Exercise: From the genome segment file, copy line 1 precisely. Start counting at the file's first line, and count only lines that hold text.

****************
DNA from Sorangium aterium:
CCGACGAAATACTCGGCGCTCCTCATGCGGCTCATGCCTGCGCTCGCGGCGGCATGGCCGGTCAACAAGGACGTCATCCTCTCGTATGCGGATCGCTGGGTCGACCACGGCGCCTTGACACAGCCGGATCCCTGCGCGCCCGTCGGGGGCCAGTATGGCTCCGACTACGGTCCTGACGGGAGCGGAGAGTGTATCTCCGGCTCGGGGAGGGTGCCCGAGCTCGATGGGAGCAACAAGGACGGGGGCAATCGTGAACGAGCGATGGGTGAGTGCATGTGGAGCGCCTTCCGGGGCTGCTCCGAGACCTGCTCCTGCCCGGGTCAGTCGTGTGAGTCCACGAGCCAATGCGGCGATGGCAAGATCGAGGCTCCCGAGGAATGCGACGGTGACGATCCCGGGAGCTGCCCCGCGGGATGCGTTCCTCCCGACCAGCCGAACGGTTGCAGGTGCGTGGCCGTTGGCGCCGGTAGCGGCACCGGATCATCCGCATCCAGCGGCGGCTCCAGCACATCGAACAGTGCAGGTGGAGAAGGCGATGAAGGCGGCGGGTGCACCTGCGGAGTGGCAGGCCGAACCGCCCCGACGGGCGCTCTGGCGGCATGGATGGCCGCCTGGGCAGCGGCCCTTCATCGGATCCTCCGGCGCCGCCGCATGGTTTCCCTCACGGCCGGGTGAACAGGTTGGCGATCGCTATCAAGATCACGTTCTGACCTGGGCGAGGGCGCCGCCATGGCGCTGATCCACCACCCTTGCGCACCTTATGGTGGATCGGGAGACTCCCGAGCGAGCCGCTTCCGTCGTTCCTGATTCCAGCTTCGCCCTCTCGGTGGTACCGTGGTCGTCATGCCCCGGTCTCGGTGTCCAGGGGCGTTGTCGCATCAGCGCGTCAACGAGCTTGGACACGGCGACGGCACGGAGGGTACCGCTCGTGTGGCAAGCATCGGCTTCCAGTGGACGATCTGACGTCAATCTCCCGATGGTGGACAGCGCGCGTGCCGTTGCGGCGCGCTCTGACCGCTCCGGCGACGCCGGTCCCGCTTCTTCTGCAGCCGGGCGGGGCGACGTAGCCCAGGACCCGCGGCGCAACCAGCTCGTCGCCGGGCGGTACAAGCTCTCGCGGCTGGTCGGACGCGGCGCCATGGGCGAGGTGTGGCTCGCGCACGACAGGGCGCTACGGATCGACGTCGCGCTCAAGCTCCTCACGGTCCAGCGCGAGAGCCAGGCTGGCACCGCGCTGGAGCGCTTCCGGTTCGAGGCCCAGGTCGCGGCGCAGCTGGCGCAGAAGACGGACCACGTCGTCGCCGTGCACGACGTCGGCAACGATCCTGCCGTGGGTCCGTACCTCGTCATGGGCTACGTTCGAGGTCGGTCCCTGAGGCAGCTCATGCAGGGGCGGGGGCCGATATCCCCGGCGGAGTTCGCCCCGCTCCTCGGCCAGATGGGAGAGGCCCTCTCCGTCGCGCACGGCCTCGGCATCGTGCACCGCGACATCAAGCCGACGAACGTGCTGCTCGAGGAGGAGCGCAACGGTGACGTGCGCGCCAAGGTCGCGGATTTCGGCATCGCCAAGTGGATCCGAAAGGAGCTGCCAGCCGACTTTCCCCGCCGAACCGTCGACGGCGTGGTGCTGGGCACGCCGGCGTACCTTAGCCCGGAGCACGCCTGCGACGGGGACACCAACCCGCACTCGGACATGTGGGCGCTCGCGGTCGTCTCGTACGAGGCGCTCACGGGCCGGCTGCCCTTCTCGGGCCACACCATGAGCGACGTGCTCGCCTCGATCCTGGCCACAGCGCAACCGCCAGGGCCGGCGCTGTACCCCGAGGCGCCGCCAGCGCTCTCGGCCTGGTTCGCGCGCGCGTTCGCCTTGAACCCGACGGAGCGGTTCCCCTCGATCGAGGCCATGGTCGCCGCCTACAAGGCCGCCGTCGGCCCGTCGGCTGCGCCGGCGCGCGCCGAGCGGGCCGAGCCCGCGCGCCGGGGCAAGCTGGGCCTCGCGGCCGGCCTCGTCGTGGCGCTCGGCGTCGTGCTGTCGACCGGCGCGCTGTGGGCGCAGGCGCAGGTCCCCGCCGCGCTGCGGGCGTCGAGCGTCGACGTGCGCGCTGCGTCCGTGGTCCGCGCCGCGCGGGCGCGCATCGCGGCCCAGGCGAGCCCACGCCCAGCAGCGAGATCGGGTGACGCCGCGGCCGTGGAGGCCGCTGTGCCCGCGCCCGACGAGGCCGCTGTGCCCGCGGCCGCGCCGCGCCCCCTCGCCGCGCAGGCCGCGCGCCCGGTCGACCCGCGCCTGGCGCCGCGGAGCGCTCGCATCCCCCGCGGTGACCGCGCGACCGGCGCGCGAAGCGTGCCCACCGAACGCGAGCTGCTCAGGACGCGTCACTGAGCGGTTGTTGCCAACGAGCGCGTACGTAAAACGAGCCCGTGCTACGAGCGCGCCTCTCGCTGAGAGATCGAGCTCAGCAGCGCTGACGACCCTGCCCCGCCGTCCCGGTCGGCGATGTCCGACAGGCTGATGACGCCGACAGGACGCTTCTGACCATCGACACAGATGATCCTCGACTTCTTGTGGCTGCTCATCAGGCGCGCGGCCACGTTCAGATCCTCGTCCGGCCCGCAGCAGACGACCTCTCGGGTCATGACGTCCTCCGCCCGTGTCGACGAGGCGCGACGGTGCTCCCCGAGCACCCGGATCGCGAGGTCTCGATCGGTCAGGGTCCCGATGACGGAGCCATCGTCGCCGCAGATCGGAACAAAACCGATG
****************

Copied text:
DNA from Sorangium aterium: